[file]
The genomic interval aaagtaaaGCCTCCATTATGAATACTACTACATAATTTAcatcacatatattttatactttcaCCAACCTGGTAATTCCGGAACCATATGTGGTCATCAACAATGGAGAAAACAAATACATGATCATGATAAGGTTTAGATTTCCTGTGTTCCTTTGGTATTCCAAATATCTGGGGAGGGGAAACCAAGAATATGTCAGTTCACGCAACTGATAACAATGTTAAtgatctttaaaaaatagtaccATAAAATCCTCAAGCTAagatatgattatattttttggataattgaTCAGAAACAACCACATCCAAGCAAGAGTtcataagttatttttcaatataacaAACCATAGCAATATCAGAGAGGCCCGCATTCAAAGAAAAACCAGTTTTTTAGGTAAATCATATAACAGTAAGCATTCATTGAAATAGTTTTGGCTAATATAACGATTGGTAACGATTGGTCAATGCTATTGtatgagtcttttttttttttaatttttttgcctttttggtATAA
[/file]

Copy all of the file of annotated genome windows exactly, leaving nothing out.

The genomic interval aaagtaaaGCCTCCATTATGAATACTACTACATAATTTAcatcacatatattttatactttcaCCAACCTGGTAATTCCGGAACCATATGTGGTCATCAACAATGGAGAAAACAAATACATGATCATGATAAGGTTTAGATTTCCTGTGTTCCTTTGGTATTCCAAATATCTGGGGAGGGGAAACCAAGAATATGTCAGTTCACGCAACTGATAACAATGTTAAtgatctttaaaaaatagtaccATAAAATCCTCAAGCTAagatatgattatattttttggataattgaTCAGAAACAACCACATCCAAGCAAGAGTtcataagttatttttcaatataacaAACCATAGCAATATCAGAGAGGCCCGCATTCAAAGAAAAACCAGTTTTTTAGGTAAATCATATAACAGTAAGCATTCATTGAAATAGTTTTGGCTAATATAACGATTGGTAACGATTGGTCAATGCTATTGtatgagtcttttttttttttaatttttttgcctttttggtATAA